The Plumber's Apprentice differs from Weil's previous work in that it charts the nature of suffering beyond the limits of his working class "Elizabeth" and focuses more deeply on two aspects of his life: his Irish Catholic sense of communion, with the living and the dead (all who have gone forth marked with the sign of faith), and the essential solitude of being a single, short, bald man who has no offspring, no legacy, no beloved, and is falling, however slowly, to his death. Perhaps the question Weil asks most frequently is: given the inevitable co-ordinates of ongoing failure, how does a poet give the middle finger to grade z forms of Emersonian positivism and have some fun in this vale of tears? In sum: if love is impossible, and life severely limited, and loneliness is devouring the furniture, where's the closest bar, and do they have a good jukebox? For brief moments Weil succeeds in making failure, death and love his drinking buddies. In the poet's messed up ontology, they make for a lively and comical crew.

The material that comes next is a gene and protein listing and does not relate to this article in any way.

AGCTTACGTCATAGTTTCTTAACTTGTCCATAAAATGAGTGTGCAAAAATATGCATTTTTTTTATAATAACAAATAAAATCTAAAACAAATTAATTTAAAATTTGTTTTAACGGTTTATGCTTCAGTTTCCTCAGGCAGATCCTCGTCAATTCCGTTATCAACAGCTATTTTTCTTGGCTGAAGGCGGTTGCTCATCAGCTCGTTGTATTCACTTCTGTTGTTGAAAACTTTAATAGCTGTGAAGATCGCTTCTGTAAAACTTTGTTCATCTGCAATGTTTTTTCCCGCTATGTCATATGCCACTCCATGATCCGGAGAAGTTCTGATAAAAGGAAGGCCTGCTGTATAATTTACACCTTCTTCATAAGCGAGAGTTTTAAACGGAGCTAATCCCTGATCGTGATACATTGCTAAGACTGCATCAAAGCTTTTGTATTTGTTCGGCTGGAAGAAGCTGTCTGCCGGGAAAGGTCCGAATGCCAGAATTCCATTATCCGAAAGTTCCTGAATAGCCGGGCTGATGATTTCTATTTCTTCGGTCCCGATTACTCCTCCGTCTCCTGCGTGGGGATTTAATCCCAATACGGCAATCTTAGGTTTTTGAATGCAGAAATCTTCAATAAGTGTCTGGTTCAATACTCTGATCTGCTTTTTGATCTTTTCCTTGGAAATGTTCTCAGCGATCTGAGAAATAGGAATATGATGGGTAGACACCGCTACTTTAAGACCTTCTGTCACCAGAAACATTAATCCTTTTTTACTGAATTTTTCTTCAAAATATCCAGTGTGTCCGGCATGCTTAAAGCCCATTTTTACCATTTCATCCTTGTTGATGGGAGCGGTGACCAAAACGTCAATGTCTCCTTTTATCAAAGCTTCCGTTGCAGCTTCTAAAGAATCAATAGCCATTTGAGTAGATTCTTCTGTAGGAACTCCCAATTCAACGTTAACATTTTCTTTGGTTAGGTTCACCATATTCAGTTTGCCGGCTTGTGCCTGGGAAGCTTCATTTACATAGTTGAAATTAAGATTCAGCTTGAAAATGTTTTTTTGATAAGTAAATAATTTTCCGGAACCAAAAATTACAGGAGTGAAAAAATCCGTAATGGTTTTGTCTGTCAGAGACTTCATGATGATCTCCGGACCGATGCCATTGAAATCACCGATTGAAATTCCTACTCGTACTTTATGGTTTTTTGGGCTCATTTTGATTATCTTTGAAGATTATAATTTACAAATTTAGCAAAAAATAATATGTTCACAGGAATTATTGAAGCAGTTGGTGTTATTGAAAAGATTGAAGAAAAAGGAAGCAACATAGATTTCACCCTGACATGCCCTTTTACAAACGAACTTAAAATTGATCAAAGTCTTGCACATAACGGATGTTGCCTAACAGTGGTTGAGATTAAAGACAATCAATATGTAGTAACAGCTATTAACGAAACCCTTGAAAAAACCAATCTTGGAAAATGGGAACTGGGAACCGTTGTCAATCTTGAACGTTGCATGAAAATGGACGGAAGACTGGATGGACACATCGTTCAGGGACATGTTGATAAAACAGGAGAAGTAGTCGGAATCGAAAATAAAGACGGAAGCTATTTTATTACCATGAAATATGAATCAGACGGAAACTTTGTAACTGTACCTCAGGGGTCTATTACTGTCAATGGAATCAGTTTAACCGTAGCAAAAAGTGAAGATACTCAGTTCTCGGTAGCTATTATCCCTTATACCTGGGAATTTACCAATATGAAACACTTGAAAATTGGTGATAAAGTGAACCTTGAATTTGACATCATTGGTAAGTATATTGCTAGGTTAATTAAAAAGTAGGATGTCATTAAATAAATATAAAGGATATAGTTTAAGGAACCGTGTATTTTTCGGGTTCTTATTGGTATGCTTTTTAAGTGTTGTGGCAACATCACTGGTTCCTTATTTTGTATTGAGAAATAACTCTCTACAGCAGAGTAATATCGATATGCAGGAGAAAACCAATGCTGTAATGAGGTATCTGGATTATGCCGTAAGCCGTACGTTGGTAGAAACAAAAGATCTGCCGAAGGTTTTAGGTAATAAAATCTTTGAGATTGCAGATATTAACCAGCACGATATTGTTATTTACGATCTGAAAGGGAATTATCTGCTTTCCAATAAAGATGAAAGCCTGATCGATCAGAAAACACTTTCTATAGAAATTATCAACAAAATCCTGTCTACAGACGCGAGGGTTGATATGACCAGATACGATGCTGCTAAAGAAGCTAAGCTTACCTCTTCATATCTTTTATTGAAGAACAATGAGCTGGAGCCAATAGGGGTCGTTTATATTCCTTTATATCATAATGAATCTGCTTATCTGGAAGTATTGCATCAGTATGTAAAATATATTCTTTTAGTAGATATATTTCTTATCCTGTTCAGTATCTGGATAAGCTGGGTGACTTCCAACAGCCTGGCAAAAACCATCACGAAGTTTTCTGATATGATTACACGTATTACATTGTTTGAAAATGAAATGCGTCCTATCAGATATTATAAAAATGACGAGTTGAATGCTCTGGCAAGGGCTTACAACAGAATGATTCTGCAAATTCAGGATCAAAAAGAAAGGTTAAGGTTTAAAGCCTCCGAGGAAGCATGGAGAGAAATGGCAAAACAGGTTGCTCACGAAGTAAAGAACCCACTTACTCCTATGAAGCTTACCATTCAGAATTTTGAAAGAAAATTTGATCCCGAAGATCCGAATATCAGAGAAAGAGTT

|Product dimensions:||5.90(w) x 8.90(h) x 0.40(d)|
About the Author
Joe Weil was born and raised in Elizabeth, New Jersey, where he attended St. Mary of The Assumption grade school and high school. For over 20 years, Weil worked on the graveyard shift at various factories, mainly at National Tool and Manufacturing in Kenilworth, New Jersey. During this time, he became involved in hosting poetry readings in both New Jersey and New York, and founded the literary magazine Black Swan Review. Weil is currently a lecturer in the creative writing department at Binghamton University. He has three books of poetry: THE PLUMBER'S APPRENTICE (NYQ Books, 2009), Painting the Christmas Trees (Texas Review Press, 2008), and What Remains (Night Shade Press, 2008).